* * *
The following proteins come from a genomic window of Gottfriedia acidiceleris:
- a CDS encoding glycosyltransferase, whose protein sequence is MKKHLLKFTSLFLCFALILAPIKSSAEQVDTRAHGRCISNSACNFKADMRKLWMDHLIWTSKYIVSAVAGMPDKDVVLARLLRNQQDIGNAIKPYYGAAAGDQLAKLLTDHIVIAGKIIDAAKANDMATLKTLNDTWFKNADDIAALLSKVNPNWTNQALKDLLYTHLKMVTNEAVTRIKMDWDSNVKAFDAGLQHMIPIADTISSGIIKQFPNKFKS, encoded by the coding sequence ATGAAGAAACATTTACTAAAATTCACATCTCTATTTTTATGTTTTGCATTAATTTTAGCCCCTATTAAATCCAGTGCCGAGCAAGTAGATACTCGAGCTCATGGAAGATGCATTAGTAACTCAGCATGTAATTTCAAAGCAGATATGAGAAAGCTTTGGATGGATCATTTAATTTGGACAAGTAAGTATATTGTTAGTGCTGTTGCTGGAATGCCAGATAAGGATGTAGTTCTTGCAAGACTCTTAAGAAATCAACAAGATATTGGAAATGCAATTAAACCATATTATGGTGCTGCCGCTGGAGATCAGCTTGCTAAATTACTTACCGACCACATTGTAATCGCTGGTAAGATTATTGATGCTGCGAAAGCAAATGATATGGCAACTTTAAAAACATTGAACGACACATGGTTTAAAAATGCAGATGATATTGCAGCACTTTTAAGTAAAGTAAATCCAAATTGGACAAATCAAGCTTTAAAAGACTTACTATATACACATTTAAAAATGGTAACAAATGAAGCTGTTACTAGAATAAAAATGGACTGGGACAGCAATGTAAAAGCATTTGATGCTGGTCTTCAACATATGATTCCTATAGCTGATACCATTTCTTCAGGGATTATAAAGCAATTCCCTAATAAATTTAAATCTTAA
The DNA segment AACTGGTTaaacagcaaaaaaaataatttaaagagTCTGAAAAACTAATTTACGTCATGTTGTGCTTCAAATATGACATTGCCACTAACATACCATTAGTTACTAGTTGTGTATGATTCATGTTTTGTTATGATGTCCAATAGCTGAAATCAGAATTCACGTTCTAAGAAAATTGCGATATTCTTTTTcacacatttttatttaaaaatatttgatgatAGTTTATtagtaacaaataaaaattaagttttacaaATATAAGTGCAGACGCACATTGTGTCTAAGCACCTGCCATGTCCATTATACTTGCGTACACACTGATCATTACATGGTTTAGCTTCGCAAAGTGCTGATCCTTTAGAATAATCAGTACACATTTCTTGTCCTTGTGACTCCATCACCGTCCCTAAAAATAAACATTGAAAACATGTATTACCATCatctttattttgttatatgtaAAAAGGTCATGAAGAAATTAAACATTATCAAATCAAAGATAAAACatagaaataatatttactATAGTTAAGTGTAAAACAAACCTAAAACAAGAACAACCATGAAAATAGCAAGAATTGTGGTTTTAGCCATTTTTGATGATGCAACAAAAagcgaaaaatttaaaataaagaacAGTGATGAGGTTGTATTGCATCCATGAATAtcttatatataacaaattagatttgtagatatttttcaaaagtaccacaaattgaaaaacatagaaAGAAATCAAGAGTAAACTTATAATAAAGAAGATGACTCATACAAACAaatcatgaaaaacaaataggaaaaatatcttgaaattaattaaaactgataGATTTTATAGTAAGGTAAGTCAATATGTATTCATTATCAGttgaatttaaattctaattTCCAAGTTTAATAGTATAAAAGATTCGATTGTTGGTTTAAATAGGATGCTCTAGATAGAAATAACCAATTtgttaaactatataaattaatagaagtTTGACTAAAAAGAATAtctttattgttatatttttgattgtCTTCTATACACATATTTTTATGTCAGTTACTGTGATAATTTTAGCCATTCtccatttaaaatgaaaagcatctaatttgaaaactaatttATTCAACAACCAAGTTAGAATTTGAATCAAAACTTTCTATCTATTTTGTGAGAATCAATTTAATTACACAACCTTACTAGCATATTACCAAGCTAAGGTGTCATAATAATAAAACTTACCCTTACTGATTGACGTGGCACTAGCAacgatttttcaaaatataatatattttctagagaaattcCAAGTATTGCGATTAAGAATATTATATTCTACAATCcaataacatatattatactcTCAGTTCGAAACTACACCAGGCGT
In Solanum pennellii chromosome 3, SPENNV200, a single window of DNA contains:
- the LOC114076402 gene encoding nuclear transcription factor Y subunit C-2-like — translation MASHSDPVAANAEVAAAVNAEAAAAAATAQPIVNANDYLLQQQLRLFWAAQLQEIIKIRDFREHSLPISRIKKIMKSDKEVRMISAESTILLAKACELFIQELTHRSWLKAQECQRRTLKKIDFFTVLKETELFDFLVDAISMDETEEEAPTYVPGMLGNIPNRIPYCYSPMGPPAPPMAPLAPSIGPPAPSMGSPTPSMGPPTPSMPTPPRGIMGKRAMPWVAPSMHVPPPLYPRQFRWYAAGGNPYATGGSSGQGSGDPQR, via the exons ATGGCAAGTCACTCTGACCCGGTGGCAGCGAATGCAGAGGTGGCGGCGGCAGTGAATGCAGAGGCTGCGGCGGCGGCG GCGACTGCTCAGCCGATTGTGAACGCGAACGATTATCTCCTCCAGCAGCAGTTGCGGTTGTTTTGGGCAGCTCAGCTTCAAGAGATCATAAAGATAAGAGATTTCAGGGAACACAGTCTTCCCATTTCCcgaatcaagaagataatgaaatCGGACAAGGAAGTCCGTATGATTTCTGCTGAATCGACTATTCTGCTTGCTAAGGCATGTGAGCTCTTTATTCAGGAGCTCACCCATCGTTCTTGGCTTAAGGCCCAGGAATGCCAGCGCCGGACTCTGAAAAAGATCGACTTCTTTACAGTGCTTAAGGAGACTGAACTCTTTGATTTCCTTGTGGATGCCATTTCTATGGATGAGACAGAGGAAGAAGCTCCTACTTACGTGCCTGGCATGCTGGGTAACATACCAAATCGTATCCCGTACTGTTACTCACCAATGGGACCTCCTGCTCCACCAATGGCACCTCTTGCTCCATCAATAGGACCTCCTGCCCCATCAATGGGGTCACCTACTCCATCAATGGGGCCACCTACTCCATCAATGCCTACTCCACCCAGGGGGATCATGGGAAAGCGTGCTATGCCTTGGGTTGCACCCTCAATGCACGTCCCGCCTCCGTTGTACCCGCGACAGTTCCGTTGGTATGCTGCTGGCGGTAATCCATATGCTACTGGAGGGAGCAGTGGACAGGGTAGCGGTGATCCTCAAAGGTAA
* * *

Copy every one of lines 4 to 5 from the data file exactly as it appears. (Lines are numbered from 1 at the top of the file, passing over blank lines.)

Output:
In Solanum pennellii chromosome 3, SPENNV200, a single window of DNA contains:
- the LOC114076402 gene encoding nuclear transcription factor Y subunit C-2-like — translation MASHSDPVAANAEVAAAVNAEAAAAAATAQPIVNANDYLLQQQLRLFWAAQLQEIIKIRDFREHSLPISRIKKIMKSDKEVRMISAESTILLAKACELFIQELTHRSWLKAQECQRRTLKKIDFFTVLKETELFDFLVDAISMDETEEEAPTYVPGMLGNIPNRIPYCYSPMGPPAPPMAPLAPSIGPPAPSMGSPTPSMGPPTPSMPTPPRGIMGKRAMPWVAPSMHVPPPLYPRQFRWYAAGGNPYATGGSSGQGSGDPQR, via the exons ATGGCAAGTCACTCTGACCCGGTGGCAGCGAATGCAGAGGTGGCGGCGGCAGTGAATGCAGAGGCTGCGGCGGCGGCG GCGACTGCTCAGCCGATTGTGAACGCGAACGATTATCTCCTCCAGCAGCAGTTGCGGTTGTTTTGGGCAGCTCAGCTTCAAGAGATCATAAAGATAAGAGATTTCAGGGAACACAGTCTTCCCATTTCCcgaatcaagaagataatgaaatCGGACAAGGAAGTCCGTATGATTTCTGCTGAATCGACTATTCTGCTTGCTAAGGCATGTGAGCTCTTTATTCAGGAGCTCACCCATCGTTCTTGGCTTAAGGCCCAGGAATGCCAGCGCCGGACTCTGAAAAAGATCGACTTCTTTACAGTGCTTAAGGAGACTGAACTCTTTGATTTCCTTGTGGATGCCATTTCTATGGATGAGACAGAGGAAGAAGCTCCTACTTACGTGCCTGGCATGCTGGGTAACATACCAAATCGTATCCCGTACTGTTACTCACCAATGGGACCTCCTGCTCCACCAATGGCACCTCTTGCTCCATCAATAGGACCTCCTGCCCCATCAATGGGGTCACCTACTCCATCAATGGGGCCACCTACTCCATCAATGCCTACTCCACCCAGGGGGATCATGGGAAAGCGTGCTATGCCTTGGGTTGCACCCTCAATGCACGTCCCGCCTCCGTTGTACCCGCGACAGTTCCGTTGGTATGCTGCTGGCGGTAATCCATATGCTACTGGAGGGAGCAGTGGACAGGGTAGCGGTGATCCTCAAAGGTAA